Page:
By Dick Morris - 11/10/09 10:20 PM EST
Knowing that the bill will likely be political suicide for any red-state Democratic congressman, particularly if he or she is a freshman, the House leadership had to negotiate with its members to assure that the 38 defectors were the ones who needed the political cover the most. That there would be 38 Democrats who would oppose the bill was pre-ordained. Who they would be was the subject of negotiations right up to the wire.
The chicanery and deception that led up to the vote underscore the myth of the moderate Democrat. The entire Democratic Caucus — with pitifully few exceptions — was committed to passing the healthcare bill. Had it needed all 258 Democrats to vote yes, the bill would have come awfully close.
But the Democratic margin in the House meant that the leaders did not need 258 Democrats, they only needed 219. So they let the most marginal among them off the hook and allowed them to vote against the bill, preserving their chances at reelection.
The real question facing the voters is whether they will be deceived by this sleight of hand in which moderate Democrats pretend that the bill was passed over their objections. Will the voters buy their claims that it became law despite their best efforts?
Once, the voters might have fallen for this trickery. But not now. The electorate is far too well-informed to believe that any Democratic congressman really opposed this bill.
The days of the Democrats who live in red states and who let this bill pass, whether they nominally voted for it or not, are numbered. They could not and would not read the handwriting on the walls of New Jersey and Virginia and are about to suffer the fate of their ancestors in 1994 who disregarded similar warnings. Their political careers are about to come to an end.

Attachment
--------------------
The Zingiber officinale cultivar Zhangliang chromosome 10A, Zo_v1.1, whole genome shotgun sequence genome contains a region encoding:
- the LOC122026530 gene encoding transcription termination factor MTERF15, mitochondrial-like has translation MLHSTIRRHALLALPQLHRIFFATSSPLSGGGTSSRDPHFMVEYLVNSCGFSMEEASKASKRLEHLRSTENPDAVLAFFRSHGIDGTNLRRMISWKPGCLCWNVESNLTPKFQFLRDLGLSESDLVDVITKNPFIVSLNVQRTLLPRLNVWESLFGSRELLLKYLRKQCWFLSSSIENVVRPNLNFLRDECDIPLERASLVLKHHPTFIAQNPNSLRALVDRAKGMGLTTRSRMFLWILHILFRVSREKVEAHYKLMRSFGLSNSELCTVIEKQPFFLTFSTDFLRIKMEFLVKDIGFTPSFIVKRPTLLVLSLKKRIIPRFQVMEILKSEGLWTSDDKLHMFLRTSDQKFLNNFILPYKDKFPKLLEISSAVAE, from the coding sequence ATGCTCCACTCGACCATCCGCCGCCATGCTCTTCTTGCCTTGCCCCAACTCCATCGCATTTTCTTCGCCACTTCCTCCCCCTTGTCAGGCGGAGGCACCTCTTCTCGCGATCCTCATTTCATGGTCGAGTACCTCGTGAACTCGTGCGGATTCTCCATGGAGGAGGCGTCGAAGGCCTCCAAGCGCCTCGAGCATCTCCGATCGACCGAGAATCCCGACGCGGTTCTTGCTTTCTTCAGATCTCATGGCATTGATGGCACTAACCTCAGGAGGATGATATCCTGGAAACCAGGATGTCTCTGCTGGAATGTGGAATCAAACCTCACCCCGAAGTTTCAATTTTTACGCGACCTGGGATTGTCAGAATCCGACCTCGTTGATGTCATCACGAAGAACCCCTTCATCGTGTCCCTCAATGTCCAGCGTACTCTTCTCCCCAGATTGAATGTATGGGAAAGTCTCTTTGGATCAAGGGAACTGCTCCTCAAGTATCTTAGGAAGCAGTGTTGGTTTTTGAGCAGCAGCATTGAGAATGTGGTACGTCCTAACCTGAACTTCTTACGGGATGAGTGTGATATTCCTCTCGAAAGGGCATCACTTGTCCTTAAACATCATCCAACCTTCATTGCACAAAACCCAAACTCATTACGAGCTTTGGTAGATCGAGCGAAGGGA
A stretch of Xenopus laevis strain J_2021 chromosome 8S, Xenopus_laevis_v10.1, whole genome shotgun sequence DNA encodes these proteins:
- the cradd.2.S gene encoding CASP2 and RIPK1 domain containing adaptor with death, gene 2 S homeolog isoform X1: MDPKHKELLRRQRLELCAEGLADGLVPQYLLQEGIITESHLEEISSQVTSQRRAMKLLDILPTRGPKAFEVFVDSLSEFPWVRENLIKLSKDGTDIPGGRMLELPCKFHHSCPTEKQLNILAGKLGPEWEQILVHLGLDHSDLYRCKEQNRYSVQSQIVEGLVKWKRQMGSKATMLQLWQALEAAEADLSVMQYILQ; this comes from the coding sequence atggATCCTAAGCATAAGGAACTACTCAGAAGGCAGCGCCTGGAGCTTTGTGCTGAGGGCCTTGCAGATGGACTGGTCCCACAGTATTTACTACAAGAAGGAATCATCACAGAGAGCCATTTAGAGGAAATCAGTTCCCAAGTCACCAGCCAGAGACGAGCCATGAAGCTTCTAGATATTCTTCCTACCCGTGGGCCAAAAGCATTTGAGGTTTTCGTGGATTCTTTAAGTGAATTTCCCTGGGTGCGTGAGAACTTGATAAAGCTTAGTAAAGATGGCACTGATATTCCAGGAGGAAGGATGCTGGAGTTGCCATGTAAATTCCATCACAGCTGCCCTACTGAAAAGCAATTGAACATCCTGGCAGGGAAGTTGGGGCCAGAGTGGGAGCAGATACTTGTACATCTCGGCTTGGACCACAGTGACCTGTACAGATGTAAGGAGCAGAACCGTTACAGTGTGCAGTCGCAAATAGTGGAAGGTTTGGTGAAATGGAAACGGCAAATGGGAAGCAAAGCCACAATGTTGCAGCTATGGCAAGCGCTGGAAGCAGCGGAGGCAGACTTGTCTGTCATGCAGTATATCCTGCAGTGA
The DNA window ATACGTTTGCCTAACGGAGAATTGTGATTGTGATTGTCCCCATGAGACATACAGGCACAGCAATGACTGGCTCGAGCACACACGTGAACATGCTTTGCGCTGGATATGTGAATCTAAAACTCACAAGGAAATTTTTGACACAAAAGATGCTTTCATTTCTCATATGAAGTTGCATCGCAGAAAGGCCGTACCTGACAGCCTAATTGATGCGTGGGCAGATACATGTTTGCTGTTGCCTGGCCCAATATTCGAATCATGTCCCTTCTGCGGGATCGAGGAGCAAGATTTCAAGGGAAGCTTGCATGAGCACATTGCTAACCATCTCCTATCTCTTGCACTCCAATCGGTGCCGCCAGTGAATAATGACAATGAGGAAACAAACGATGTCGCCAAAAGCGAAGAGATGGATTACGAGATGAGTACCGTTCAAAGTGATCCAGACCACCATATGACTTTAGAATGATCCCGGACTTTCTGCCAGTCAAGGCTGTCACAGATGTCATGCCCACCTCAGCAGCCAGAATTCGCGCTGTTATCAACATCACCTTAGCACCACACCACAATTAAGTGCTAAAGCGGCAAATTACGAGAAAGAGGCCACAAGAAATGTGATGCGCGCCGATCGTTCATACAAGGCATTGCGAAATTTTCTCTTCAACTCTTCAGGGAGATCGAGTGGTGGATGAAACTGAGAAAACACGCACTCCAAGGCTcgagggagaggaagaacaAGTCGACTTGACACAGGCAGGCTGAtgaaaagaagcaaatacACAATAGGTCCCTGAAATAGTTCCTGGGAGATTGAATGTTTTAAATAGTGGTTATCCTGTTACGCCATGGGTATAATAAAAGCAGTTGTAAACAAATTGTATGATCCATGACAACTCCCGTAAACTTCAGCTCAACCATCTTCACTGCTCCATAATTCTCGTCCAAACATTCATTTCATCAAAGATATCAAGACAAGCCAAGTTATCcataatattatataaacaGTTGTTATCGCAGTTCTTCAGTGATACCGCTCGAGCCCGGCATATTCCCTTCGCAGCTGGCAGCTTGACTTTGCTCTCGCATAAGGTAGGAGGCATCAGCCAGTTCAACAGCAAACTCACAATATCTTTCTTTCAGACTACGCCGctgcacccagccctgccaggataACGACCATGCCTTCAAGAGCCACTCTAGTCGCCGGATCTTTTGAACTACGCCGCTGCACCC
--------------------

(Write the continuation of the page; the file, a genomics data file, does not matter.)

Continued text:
In the Senate, where 60 votes are needed, there can be no such shell games. All Democrats must report for duty for this bill to pass. So Sens. Joe Lieberman (I-Conn.), Evan Bayh (D-Ind.), Blanche Lincoln (D-Ark.), Ben Nelson (D-Neb.), Kent Conrad (D-N.D.), Byron Dorgan (D-N.D.), Jon Tester (D-Mont.), Max Baucus (D-Mont.), Tim Johnson (D-S.D.) and Kay Hagan (D-N.C.) have a serious decision to make. They have no place to hide.
And should Harry Reid invoke the reconciliation option, he would face other defections from Democrats who realize that they, too, might one day be in the minority and need the filibuster to maintain their relevance in the future.
For now, all Democrats should compare the results in Virginia and New Jersey in 1993 and in 2009.
In Virginia, in both years, an incumbent Democrat sat in the statehouse but was not permitted to run again. In both years, the Republican won the governorship by identical 58-41 margins.
In New Jersey, in both years, the incumbent Democratic governor sought another term and lost: in 1993 by 49-48 and in 2009 by 49-45.
If any Democratic congressman is naïve enough to believe that a debacle in 2010 will not follow the forecasts of 2009 as surely as the deluge of 1994 followed the precursor of 1993, he doesn’t deserve to be in Congress. And he won’t be.
Morris, a former adviser to Sen. Trent Lott (R-Miss.) and President Bill Clinton, is the author of Outrage and Fleeced. To get all of his and Eileen McGann’s columns for free by e-mail or to order a signed copy of their new best-selling book, Catastrophe, go to dickmorris.com. In August, Morris became a strategist for the League of American Voters, which is running ads opposing the president’s healthcare reforms.